MILLER, Philip (1691-1771). Figures of Beautiful, Useful, and Uncommon Plants described in the Gardeners Dictionary. London: printed for the Author, to be sold by John Rivington, A. Millar, and others, [1755-]1760.
2 volumes, 2° (413 x 258mm). 300 hand-coloured engraved plates by T. Jefferys, J.S. Miller and J. Mynde after J. Bartram, G.D. Ehret, W. Houston, R. Lancake and J.S. Miller, 2 folding, some with colour-printed bases, engraved headpiece, woodcut headbands and initials. (Light marginal offsetting on vol. I title, some variable light browning and offsetting.) Contemporary speckled calf gilt, boards with gilt borders and board edges, spines gilt and with gilt morocco lettering-pieces (extremities rubbed and chipped, skillful repairs to joints and corners, skillfully repaired tears on boards). Provenance: some plate numbers corrected in manuscript--Frankland (bookplates)--sale, Christie's New York, 4 June 1997, lot 111.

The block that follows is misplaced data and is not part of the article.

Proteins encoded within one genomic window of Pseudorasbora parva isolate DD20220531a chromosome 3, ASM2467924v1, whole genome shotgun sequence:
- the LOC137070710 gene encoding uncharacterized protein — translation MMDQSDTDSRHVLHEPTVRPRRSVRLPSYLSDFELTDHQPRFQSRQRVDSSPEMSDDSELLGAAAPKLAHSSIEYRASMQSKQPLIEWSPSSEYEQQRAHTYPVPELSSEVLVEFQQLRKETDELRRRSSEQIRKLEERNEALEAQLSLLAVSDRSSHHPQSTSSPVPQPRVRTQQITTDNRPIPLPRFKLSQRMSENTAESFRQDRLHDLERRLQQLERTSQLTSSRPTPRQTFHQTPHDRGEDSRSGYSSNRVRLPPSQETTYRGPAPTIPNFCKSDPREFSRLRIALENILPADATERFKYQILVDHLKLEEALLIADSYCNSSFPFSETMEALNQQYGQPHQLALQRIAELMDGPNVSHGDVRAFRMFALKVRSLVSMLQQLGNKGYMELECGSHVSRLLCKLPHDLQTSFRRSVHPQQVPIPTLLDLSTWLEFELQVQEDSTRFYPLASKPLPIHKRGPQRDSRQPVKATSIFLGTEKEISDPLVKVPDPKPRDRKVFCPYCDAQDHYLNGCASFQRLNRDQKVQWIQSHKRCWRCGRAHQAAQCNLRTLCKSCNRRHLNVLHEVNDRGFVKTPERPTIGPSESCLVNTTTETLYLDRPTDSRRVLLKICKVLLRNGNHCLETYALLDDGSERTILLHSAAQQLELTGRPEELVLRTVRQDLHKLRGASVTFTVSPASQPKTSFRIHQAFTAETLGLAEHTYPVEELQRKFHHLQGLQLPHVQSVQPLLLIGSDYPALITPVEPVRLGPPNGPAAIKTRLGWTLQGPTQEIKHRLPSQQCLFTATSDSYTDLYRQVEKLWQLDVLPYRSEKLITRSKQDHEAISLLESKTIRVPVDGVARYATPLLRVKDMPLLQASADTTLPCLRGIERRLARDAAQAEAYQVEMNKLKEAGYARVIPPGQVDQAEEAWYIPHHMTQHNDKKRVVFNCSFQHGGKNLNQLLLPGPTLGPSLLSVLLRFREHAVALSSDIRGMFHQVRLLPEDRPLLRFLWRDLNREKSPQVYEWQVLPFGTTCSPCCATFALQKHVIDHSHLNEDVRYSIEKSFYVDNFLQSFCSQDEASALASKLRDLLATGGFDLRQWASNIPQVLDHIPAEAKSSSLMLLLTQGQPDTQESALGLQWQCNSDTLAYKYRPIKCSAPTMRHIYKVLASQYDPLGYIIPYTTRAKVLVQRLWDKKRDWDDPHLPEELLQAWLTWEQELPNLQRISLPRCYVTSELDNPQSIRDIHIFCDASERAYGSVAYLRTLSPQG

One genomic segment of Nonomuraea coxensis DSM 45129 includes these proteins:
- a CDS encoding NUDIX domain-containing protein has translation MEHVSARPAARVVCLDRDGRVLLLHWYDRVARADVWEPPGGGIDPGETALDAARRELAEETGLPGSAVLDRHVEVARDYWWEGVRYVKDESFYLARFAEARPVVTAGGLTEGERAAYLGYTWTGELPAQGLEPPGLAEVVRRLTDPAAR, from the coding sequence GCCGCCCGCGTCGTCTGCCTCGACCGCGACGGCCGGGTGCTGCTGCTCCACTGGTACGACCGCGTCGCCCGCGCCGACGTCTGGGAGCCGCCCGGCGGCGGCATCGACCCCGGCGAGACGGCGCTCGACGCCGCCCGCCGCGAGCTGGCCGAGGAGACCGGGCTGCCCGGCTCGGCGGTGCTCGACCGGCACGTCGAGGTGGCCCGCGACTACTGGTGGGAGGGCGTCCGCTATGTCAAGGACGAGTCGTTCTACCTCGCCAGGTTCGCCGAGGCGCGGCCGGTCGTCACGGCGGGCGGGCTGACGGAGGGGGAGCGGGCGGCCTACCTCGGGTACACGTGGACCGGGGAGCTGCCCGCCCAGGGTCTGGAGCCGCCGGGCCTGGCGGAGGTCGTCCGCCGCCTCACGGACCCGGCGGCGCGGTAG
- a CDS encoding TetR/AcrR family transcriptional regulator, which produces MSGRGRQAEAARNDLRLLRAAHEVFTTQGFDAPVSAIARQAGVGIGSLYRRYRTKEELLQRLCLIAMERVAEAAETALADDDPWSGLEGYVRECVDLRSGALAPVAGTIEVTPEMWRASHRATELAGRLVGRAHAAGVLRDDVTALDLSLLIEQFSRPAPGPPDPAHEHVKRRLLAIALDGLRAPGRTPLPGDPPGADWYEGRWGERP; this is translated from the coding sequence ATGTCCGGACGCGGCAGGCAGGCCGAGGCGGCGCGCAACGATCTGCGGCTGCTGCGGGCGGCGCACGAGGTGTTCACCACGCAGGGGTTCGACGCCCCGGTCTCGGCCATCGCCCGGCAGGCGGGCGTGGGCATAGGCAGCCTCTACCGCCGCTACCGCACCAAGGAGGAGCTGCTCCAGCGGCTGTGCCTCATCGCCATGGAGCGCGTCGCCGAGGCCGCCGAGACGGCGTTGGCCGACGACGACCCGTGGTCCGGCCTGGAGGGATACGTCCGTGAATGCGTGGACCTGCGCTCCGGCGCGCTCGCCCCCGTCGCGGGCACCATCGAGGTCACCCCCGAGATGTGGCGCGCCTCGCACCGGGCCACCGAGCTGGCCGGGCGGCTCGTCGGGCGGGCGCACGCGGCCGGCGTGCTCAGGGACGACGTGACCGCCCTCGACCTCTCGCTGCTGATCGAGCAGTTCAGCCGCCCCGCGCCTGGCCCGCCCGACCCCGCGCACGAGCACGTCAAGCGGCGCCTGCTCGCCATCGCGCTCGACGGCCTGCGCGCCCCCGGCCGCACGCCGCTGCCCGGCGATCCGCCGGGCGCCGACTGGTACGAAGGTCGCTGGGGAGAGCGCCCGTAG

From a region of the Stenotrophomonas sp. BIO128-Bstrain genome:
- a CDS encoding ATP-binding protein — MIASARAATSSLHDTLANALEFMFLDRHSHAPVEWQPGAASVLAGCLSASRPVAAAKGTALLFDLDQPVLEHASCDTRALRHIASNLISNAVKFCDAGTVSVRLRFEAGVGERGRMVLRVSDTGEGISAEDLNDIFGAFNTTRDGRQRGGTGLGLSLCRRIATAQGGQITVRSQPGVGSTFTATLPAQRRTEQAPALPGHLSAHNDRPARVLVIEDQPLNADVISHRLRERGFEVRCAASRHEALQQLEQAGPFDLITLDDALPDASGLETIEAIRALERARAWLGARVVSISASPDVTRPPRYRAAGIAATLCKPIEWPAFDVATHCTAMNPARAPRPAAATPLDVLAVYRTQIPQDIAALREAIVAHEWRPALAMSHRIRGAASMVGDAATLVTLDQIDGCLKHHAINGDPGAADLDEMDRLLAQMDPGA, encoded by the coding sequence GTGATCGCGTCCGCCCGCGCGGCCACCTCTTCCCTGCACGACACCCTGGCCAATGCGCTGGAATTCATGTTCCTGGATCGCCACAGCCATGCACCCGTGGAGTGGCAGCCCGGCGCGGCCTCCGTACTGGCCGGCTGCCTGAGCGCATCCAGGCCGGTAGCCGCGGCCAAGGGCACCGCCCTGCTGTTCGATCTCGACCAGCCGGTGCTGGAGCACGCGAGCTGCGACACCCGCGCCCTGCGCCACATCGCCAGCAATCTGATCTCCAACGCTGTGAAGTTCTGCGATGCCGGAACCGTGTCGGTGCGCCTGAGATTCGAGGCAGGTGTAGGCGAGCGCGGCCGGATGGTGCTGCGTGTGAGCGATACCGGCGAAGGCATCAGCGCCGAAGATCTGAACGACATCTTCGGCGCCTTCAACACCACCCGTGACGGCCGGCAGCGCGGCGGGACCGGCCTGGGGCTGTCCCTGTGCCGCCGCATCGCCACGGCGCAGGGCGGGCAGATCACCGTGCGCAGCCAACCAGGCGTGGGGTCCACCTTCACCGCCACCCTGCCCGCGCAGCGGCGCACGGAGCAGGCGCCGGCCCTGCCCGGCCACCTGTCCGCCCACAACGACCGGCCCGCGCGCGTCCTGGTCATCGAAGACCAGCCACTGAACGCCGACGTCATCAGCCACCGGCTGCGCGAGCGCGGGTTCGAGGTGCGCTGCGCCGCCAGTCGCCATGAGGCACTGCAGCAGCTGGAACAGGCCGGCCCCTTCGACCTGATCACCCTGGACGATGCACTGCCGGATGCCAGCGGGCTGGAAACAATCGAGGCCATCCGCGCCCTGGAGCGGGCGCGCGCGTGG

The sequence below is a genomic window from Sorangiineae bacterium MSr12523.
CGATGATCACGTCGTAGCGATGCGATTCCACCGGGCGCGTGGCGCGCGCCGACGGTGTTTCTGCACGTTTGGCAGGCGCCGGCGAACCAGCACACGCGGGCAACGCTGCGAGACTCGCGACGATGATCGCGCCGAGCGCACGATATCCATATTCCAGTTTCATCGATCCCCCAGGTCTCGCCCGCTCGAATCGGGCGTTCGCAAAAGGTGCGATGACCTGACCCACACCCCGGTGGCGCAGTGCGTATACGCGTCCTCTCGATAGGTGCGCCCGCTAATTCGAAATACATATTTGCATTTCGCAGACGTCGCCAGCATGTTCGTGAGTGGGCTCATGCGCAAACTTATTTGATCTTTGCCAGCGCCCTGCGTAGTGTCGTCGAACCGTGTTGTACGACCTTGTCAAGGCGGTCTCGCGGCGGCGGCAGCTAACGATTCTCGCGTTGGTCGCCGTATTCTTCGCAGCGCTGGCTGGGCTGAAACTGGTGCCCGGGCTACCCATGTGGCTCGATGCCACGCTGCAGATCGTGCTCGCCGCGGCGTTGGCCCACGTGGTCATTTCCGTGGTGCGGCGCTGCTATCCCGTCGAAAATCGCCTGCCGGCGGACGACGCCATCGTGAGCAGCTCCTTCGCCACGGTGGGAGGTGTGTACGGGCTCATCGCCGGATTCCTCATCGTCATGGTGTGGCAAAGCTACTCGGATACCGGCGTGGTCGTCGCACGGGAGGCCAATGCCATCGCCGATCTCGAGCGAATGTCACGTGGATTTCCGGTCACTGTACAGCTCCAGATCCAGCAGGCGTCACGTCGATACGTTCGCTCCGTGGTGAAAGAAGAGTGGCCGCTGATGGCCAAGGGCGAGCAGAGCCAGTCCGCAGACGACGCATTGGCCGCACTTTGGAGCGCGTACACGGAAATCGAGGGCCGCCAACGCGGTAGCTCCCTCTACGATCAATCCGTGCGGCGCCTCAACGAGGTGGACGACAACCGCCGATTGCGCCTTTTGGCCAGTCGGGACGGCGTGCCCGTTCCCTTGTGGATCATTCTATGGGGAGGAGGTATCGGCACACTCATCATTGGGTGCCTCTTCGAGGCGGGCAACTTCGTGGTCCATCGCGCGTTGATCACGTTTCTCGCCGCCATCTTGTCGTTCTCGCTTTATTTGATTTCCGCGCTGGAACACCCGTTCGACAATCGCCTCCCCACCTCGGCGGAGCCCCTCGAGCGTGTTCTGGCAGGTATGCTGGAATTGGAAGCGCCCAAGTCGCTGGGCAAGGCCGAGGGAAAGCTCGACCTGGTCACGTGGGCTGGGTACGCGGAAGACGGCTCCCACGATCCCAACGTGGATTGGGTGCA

FIRST EDITION. Miller's preface explains that the expense of the production has caused him '... almost from the Beginning ... to contract his Plan, and confine it to those Plants only, which are either curious in themselves, or may be useful in Trades, Medicine, &c, including the Figures of such new Plants as have not been noticed by any former Botanists', and the work's importance was immediately appreciated; its success may be attributed to Miller's fame (his contemporaries awarded him the soubriquet 'hortulanorum princeps'), the variety of species described, and the quality of the plates. The plants illustrated were either engraved from drawings of specimens in the Garden, or drawings supplied by Miller's numerous correspondents, who included John Bartram, the Pennsylvanian naturalist (cf. plate 272), and Dr William Houston, who travelled widely in the Americas and West Indies, and bequeathed Miller his papers, drawings and dried samples after his death (cf. plates 44 and 182). For the plants drawn from examples in the Garden, Miller employed Richard Lancake and two of the leading botanical artists and engravers of the period, Georg Dionysius Ehret and Johann Sebastian Mueller (or Miller). Dunthorne 209; Great Flower Books (1990) p.121; Henrey 1097; Hunt 566; Nissen BBI 1378; Pritzel 6241; Stafleu & Cowan TL2 6059. (2)